Uncertainty surrounds Jax ethics commission following ethics legislation approval.Uncertainty surrounds Jax ethics commission following ethics legislation approval.
Uncertainty surrounds Jax ethics commission following ethics legislation approval.

Ethics officials worry new law will tie their hands

Published on March 12, 2024 at 12:08 pm

The Jacksonville Ethics Commission is worried that a new ethics law could allow misconduct by public officials and block citizens from exposing it.

The Florida Legislature gave final approval March 7 to a controversial measure (SB 7014) that critics say would make it difficult for the public to file complaints. Both chambers in the Florida Legislature have approved the measure and it is headed to the governor’s office.

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The most controversial portions of the measure would require complaints made to the Florida Commission on Ethics to be based on first-hand knowledge or information to qualify for an investigation. That would prevent the Ethics Commission from following up on insider tips, inspector general referrals, media investigations or complaints based on public records.

Local ethics boards — like the one in Jacksonville — would have to abide by the same rule. Anyone making a complaint to a local ethics board would be required to sign their name to it, removing any anonymity.

Juanita Dixon, chair of the Jacksonville Ethics Commission, said the commission has self-initiated only two of 55 situations reported to the commission over the past eight years. Nearly 60% of the complaints the commission receives every year come anonymously, she said.

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“So if that says anything, almost 60% of what we receive comes from what’s just been banned, and I think that’s just unbelievable,” Dixon said.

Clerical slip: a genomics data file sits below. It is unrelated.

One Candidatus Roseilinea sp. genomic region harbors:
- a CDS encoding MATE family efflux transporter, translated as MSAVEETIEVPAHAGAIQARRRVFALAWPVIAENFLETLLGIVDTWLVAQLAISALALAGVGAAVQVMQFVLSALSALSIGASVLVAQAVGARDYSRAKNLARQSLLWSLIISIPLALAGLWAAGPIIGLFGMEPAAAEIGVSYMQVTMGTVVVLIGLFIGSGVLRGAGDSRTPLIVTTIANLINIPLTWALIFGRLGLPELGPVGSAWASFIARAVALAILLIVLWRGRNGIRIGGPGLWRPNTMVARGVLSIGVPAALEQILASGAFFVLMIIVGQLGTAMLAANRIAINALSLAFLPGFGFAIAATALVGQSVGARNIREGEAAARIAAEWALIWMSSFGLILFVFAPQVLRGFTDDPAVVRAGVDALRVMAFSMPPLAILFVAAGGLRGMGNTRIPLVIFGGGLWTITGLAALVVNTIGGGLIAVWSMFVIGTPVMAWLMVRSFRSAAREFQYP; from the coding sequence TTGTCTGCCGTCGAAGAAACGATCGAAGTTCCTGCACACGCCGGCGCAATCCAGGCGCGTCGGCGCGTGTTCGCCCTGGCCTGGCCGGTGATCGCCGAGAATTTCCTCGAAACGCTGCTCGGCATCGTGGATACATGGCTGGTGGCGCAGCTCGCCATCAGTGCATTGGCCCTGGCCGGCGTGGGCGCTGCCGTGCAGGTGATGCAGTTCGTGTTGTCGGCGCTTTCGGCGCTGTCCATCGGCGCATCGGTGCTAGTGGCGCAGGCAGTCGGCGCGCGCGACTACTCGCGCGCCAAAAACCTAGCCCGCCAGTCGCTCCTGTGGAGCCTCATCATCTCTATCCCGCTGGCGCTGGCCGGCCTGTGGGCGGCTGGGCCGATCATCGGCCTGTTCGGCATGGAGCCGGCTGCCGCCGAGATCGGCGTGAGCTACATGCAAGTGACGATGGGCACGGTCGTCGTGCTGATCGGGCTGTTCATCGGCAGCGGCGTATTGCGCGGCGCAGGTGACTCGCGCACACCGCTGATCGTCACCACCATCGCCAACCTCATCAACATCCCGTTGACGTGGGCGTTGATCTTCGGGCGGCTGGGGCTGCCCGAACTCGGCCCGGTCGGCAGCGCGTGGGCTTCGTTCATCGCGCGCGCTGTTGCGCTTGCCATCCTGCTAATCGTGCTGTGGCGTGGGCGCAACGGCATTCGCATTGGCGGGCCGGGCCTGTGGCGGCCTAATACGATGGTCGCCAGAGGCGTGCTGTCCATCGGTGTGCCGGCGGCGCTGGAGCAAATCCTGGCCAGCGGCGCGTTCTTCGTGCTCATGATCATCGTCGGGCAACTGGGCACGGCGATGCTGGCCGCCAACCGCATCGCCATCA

Supporters of the legislation say having first hand-knowledge or information would put more protections in place from malicious complaints. The provision requiring someone to sign their name was designed to prevent people from picking and choosing which ethics board they would want to go to.

One vocal critic has been Jacksonville City Council member Matt Carlucci, a former member of the state Ethics Commission who helped create the Jacksonville commission. After the Legislature approved the measure, Carlucci released a statement of disapproval.

“The law has been sent to the governor, and short of a veto, over 40 years of hard work for good government will be gone. I am thankful to those members of the Duval delegation who voted no,” Carlucci said.

Dixon said the Jacksonville commission is unclear what effect the measure will have on the work they do. To get clarification, the commission will meet Thursday to discuss the situation.

“We are kind of just waiting on more insight and instructions on what this means for us as a commission at this point,” Dixon said.

The meeting is open to the public, and there will be a public comment portion of the meeting for people to voice their opinions. The meeting will be at 5 p.m. at the Lynwood Roberts Room in City Hall.

If Gov. Ron DeSantis signs the legislation into law, it would eliminate powers given to the Jacksonville Ethics Commission over the years, Dixon said.

In July 2010, City Council unanimously passed a law that gave the Ethics Commission the ability to self-initiate complaints after the implementation of due process safeguards. In 2014, the City Council placed the issue of the authority of the Jacksonville Ethics Commission on the ballot for citizens to consider, and it passed. 

Dixon said her commission will continue to fight on this issue and educate lawmakers about the negative effects. She hopes ethics commissions around the state can get legislators to change the law during a future legislative session.

author image Reporter, WJCT News 89.9 email Steven Ponson has six years of experience covering news in Jacksonville and Northeast Florida. Prior to arriving on the First Coast, Steven also worked in radio in Orlando. He attended the University of Central Florida where he earned a degree in radio and television. Steven has been a reporter, producer, anchor and board operator. Outside of work, Steven loves to watch sports, cook delicious cajun food (as any good Louisiana native does) and spend time outdoors.

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